JOINT BASE ELMENDORF-RICHARDSON, Alaska —
During Christy’s tour, the Military and Family Readiness Center hosted her as a guest speaker for more than 120 attendees at a military spouse town hall and luncheon with the theme “Taking Care of People.”
"It is an honor to have the opportunity to share my story with the JBER spouse community, because I know all of us come from different places and each of us has our own unique story we bring to the table,” Christy said. “The purpose in sharing mine is for you to leave here with an encouraged outlook, knowing we have each other and we can make a difference. I want to use my hindsight as someone’s foresight.”
Christy’s speech recalled a number of trials she has faced throughout her life, emphasizing the importance of community and resilience in spite of the hardships endured.
“I was born into a military family and had flourished in that community,” Christy said. “I was a competitive tennis player and golfer and had just won a high school golf tournament for Department of Defense students in Germany. Weeks later, I had a stroke, just days before my 16th birthday. Although my identity felt gone, my community was there.”
Although partially paralyzed and unable to walk, within a year and a half, she taught herself to walk again and graduated from high school on time.
“I began attending college and felt a little out of place, but my military upbringing had taught me to start looking for my community,” Christy said. “I started by hanging out where I felt most comfortable, ROTC gatherings. One night I was at an ROTC party when I met my first husband, a cadet named Don Christy. Although his first words to me were, ‘I can never marry you because my last name is Christy,’ it was not long after we fell in love and were married.”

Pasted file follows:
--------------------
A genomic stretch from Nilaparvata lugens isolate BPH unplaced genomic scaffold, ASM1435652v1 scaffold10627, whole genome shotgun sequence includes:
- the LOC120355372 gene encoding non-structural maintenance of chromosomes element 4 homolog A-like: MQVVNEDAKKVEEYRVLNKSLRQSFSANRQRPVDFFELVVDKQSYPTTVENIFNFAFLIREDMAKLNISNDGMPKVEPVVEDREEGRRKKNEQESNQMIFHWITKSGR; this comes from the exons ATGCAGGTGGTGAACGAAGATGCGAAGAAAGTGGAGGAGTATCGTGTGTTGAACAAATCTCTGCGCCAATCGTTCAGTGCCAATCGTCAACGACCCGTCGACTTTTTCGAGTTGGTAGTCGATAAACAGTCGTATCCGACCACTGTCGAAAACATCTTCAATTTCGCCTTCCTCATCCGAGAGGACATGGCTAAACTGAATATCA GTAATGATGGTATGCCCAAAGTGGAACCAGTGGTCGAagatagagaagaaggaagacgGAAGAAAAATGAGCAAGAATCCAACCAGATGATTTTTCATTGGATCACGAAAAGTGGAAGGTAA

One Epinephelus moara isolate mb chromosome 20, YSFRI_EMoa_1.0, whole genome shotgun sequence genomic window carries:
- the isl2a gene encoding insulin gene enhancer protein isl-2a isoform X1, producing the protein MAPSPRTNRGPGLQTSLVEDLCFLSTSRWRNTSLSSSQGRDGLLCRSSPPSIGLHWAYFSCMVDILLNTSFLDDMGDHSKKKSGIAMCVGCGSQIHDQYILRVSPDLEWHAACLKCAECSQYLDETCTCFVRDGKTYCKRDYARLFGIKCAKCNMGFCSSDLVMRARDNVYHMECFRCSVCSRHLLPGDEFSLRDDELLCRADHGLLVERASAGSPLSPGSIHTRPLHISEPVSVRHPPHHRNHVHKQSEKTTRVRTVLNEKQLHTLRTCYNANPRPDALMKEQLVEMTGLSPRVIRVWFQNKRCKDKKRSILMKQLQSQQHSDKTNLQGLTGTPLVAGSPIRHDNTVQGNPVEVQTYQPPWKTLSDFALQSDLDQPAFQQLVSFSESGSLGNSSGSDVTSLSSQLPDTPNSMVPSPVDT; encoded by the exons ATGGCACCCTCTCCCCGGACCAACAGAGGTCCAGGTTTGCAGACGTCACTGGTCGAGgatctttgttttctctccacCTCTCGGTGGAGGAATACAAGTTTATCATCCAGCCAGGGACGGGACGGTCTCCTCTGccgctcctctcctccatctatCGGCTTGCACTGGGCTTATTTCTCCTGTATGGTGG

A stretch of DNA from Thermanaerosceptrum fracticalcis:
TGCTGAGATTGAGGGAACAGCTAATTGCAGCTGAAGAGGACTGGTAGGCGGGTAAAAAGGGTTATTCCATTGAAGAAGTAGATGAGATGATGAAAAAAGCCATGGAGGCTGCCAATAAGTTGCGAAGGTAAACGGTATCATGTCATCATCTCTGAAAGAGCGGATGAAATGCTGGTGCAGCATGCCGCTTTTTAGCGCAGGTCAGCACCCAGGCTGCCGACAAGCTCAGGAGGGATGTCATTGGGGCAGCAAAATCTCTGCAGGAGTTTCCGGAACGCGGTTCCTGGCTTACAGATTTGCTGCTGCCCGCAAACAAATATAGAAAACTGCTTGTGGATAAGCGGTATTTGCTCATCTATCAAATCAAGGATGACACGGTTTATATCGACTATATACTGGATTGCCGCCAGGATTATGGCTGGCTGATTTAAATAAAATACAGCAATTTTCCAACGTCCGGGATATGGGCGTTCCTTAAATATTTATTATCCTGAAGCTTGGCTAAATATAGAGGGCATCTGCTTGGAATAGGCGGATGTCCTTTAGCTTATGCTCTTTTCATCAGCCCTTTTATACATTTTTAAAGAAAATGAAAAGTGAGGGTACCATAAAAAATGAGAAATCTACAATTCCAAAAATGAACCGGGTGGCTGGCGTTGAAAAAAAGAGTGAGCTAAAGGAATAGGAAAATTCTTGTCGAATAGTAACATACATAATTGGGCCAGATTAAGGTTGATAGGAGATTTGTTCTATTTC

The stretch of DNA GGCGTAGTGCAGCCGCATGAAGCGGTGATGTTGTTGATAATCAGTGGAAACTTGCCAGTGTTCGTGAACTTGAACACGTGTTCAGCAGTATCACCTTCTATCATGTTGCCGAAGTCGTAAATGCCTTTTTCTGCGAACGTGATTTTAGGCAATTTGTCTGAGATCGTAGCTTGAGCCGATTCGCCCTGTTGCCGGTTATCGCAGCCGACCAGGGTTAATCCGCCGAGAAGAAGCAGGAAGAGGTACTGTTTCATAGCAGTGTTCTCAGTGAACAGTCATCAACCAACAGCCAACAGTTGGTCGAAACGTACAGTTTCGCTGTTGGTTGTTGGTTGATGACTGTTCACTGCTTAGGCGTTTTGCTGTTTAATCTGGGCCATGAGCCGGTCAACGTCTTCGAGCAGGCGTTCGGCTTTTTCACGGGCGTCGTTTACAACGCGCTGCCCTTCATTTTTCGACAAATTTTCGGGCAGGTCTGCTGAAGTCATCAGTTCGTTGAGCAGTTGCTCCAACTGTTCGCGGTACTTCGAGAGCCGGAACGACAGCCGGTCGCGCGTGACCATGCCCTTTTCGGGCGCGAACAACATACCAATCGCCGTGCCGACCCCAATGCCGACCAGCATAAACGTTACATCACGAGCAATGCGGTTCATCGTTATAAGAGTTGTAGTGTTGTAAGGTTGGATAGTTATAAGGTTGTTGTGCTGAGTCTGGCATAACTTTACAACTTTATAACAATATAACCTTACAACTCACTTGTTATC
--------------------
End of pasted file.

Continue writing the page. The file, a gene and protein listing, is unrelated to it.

Despite a decorated career of military service, and being known by his peers to have outstanding leadership qualities, on April 21, 2008, Lt. Col. Don Christy took his life.
“Of course I was left feeling devastated, after 17 years of marriage and supporting each other through everything, I had lost my partner,” Christy said. “I thought that he seemed withdrawn after coming home from his latest deployment, but we knew when to give each other sacred space. I would have never thought he was suffering that badly. During the overwhelming days that followed, my community showed up. I don’t remember any of the conversations, but they were there and that’s what matters.”
After the loss of Don, Christy and her two sons, Ryan and Ben, mourned.
“Eight years following his father’s death, Ben called me from college and left a tear-filled message,” Christy said. “In the message he stated, ‘I miss Dad so much. I can’t live without him – I can’t I need him so much. I’ve been mourning eight years of my life. I’m not ok right now. I really need help.’ I can tell you as a mother that is something you never want to hear.”
Since then, Ben has gone on to graduate college but still struggles with his dad’s death. Kristen’s older son Ryan has also struggled enormously with the death of his father, and was diagnosed with bipolar disorder at the age of 16.
“Our family has experienced the anguish suicide and its lasting effects have,” Christy said. “The choice my husband made had rippling effects. Ryan has now been missing since Sept. 20, 2015. I will hold out hope until I see him again.”
Christy explained she wouldn’t know where she would be today without her community and the friends and family she made through her work and volunteering. In addition to her story, Christy emphasized some key acronyms she uses, and for attendees to consider using, on a daily basis.
“Be sure to show up when you know someone needs you, do something no matter how small you think it is, and be intentional and use your resources,” Christy said. “I have a few words I use as a reminder; FAIL stands for ‘first attempt in learning’ and HOPE stands for ‘hold on, pain eases’.
“My story has opened my eyes to the challenges others may be facing or have faced,” Christy said. “I would encourage everyone to stay vigilant, reach out and do something for your community members who you might see struggling.”
Christy has since remarried and has stepped into the role of key spouse for her husband’s unit, providing support to the Air Force community, as well as those Airmen and their families struggling with tragedy.